Directed by: Tim Burton
Written by: Roald Dahl (book)
John August (screenplay)
Producer: Richard D. Zanuck
Starring: Johnny Depp, Freddie Highmore, David Kelly, Helena Bonham Carter, Deep Roy, and Christopher Lee

Director Tim Burton has been off his game as of late. His Planet of the Apes remake featured great Rick Baker make-up and nothing else to recommend it (don’t even get me started on that ending!). His Big Fish was a disappointment to a much lesser extent, but a disappointment non the less. However, the director’s track record when teamed with Johnny Depp (Edward ScissorhandsEd Wood, and Sleepy Hollow) has been perfect. And so I held out great hope for this film.

At first glance, you would think that this duo had delivered us a sweet Technicolor children’s film–what with its candy landscapes, its cast of kiddies, and its singing and dancing Oompa-Loompas (more on them later). Peel off the wrapper, however, and you’ll find this Chocolate Factory to be very dark indeed. This is a deliciously perverse, deeply disturbing, and mean-spirited tale.

Needless to say, I thought it was fabulous.

Depp plays Roald Dahl’s demented candy man Willy Wonka–a wealthy inventor who has lived for over 15 years locked away from the world inside his workshop. One day, he sends out packages of Wonka Bars that contain Golden Tickets. Anyone who finds these tickets gets to visit the chocolate factory and has a chance to win an incredible prize. One catch: there are only 5 tickets in the entire world.

Charlie Bucket (Freddie Highmore, who co-starred with Depp in last year’s Finding Neverland) thinks his chances of finding one of these all-access passes are slim. You see, his family is so poor that he only gets one chocolate bar a year–on his birthday. Miraculously, he does find one, however, and he happily joins the four other children (all of whom are insufferable) on this once in a lifetime tour. When they’re locked inside the factory walls, however, they find that this sugar-spun world is a dangerous place indeed.

Depp’s Wonka looks like a cross between Michael Jackson and Buster Brown with his flamboyant dress; his white, pasty face; his big, white, perfectly straight teeth (Wonka’s dad–the great Christopher Lee–was a dentist); his widened pupils, and his truly goofy haircut. And then there’s that silky, high pitched voice of his. It’s a far cry from Gene Wilder’s take on the character in the 1971 musical Willy Wonka & the Chocolate Factory. If you grew up with that film as I did, you might have picked up on the fact that Mr. Wonka is a bit twisted. Depp takes the creepy seeds Wilder planted in the original and gives them Miracle Grow. The result is a much more sinister Willy. With every room they enter, Depp looks at the children the way a spider eyes flies headed toward its web. As each child falls prey to another of his traps, his lips curl into a sick, sadistic grin. You can clearly see the delight he takes in torturing spoiled Veruca Salt (Julia Winter) and her naughty friends.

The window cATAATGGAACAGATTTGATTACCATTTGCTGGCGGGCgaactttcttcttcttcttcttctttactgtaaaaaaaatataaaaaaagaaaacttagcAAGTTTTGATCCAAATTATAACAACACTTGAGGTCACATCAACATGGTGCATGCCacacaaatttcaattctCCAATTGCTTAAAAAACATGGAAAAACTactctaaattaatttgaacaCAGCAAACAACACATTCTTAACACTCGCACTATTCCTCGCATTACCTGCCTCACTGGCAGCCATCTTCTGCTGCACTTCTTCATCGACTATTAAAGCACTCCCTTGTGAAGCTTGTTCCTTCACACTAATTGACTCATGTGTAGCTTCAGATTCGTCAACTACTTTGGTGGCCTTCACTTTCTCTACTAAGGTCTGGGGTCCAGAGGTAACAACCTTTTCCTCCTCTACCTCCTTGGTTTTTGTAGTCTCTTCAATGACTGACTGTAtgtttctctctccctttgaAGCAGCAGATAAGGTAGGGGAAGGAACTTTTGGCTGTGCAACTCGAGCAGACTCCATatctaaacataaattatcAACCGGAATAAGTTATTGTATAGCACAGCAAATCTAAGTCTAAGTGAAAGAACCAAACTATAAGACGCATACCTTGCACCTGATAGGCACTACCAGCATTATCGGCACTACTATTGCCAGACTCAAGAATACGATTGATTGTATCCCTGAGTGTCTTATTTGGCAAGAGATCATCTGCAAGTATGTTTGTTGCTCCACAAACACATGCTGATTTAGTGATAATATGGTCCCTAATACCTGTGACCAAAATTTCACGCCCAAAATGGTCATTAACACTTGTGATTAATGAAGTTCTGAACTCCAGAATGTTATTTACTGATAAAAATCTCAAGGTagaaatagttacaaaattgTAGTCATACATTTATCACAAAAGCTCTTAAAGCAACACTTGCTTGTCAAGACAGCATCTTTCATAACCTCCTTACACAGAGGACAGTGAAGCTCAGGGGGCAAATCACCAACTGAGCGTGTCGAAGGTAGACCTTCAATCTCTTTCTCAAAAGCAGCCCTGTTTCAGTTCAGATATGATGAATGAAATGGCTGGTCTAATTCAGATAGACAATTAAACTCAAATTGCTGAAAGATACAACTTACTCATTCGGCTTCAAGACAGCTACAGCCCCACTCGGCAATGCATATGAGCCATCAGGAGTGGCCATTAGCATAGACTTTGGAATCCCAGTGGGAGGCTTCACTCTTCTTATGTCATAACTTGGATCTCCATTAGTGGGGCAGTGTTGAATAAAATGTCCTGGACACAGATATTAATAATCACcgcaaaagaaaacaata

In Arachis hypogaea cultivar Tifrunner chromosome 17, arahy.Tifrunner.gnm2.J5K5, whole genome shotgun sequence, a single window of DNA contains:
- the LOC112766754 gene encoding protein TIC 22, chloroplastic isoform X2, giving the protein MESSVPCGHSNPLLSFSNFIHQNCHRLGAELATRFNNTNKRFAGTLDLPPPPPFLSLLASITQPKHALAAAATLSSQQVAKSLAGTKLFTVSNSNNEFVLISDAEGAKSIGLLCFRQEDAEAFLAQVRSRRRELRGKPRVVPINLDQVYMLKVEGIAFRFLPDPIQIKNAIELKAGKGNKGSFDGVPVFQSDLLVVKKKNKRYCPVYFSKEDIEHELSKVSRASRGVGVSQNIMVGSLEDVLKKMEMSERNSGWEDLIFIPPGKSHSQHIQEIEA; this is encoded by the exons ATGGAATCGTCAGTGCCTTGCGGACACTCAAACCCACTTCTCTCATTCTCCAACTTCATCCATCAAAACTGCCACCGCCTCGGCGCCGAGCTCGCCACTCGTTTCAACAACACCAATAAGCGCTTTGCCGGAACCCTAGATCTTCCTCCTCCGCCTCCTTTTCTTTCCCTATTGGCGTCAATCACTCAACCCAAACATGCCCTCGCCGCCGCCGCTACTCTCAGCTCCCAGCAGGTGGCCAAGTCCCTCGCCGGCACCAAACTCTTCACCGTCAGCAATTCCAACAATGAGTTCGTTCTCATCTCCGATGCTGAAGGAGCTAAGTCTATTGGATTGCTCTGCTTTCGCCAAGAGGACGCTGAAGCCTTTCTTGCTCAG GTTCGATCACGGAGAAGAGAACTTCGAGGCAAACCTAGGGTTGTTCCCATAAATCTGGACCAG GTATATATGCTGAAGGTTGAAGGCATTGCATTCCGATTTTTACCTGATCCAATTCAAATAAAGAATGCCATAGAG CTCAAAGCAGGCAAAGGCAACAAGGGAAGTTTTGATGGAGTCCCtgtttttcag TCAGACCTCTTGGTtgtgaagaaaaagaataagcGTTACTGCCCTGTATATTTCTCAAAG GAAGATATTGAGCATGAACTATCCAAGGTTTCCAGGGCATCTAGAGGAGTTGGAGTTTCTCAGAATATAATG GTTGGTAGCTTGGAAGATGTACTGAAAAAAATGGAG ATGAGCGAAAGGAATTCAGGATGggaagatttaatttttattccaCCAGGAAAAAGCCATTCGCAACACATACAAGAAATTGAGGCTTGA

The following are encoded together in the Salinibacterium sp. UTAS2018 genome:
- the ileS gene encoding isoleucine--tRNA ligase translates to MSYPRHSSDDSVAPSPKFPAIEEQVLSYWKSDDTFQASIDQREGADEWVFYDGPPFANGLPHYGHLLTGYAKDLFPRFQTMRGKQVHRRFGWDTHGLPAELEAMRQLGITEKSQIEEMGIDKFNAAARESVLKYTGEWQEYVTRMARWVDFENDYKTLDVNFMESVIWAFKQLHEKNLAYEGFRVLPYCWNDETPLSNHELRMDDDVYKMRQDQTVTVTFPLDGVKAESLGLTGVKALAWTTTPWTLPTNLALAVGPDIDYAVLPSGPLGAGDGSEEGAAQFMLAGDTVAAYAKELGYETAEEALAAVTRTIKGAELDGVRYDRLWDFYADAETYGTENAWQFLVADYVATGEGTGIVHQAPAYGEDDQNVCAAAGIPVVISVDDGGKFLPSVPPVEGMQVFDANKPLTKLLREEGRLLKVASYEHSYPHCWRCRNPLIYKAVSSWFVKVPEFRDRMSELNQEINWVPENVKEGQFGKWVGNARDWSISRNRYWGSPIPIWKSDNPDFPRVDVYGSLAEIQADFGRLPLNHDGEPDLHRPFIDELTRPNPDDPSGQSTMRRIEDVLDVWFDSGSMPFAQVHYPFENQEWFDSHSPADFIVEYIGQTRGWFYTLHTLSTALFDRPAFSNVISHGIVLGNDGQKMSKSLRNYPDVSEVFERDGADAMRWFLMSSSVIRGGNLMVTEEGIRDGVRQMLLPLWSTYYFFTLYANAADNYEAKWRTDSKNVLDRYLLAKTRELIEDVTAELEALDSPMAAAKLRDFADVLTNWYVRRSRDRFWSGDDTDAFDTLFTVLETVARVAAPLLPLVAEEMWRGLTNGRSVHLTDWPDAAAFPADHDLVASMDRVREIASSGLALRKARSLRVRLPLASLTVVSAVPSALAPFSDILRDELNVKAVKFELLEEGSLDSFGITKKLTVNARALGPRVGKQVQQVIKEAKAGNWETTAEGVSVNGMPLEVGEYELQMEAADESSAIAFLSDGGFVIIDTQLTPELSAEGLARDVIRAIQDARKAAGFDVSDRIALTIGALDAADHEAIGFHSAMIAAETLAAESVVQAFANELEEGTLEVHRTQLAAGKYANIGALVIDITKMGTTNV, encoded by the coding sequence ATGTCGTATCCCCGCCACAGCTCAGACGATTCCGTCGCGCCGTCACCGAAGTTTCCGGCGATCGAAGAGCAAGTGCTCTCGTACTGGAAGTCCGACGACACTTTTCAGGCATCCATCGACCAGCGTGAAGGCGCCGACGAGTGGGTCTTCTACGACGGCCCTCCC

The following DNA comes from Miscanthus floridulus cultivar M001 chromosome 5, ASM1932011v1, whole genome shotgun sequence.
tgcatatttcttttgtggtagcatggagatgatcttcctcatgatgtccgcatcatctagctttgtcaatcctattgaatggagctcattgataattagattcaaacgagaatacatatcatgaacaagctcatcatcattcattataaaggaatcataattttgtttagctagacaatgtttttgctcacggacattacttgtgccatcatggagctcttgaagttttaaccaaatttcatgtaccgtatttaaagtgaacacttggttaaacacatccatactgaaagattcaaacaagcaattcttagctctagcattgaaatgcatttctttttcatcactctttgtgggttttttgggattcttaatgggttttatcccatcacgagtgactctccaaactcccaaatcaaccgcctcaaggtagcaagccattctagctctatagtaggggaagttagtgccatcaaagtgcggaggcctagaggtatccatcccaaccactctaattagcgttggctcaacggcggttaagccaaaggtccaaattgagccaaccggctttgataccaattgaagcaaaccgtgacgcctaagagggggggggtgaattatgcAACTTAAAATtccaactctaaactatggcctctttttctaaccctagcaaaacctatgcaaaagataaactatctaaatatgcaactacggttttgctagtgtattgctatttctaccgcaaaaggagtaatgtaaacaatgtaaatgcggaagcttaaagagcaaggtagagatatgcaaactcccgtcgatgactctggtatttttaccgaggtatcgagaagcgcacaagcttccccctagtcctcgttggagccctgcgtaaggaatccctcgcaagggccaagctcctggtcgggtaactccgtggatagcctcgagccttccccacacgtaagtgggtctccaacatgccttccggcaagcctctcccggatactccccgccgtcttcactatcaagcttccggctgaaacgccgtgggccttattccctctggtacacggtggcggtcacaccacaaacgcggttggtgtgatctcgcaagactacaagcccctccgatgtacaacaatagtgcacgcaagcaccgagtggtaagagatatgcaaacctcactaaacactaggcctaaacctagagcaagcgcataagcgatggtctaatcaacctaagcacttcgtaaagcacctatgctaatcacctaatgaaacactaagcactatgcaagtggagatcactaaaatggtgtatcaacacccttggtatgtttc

In addition to the menacing Depp, Alex McDowell’s production design for Charlie is something to behold. From the collapsing shack young Bucket and his destitute family call home, to the candy-coated caverns of Wonka’s otherworldly abode, there is always something amazing to look at on the screen.

And then there are the afore-mentioned Oompa-Loompas (all played by a digitally shrunken and multiplied Deep Roy). These cocoa-loving Pygmy workers come from far away Loompaland and have a flair for production numbers.

You heard me: production numbers.

After each bad child’s punishment comes a new and exciting dance sequence. Burton’s friend and long-time collaborator Danny Elfman takes the chants from Dahl’s book and sets them to four different styles of music, making this Chocolate Factory a treat for the ears as well as the eyes.

This is one of Director Tim Burton’s best efforts–a malicious treat for the twisted child in us all. If it is successful, perhaps Warner Brothers will give Depp and Burton a chance to take on Dahl’s second Charlie novel: Charlie and the Great Glass Elevator. I hope they do. Call me a glutton, but now that I’ve had my first taste of this world, I want more!

4.5 out of 5 stars.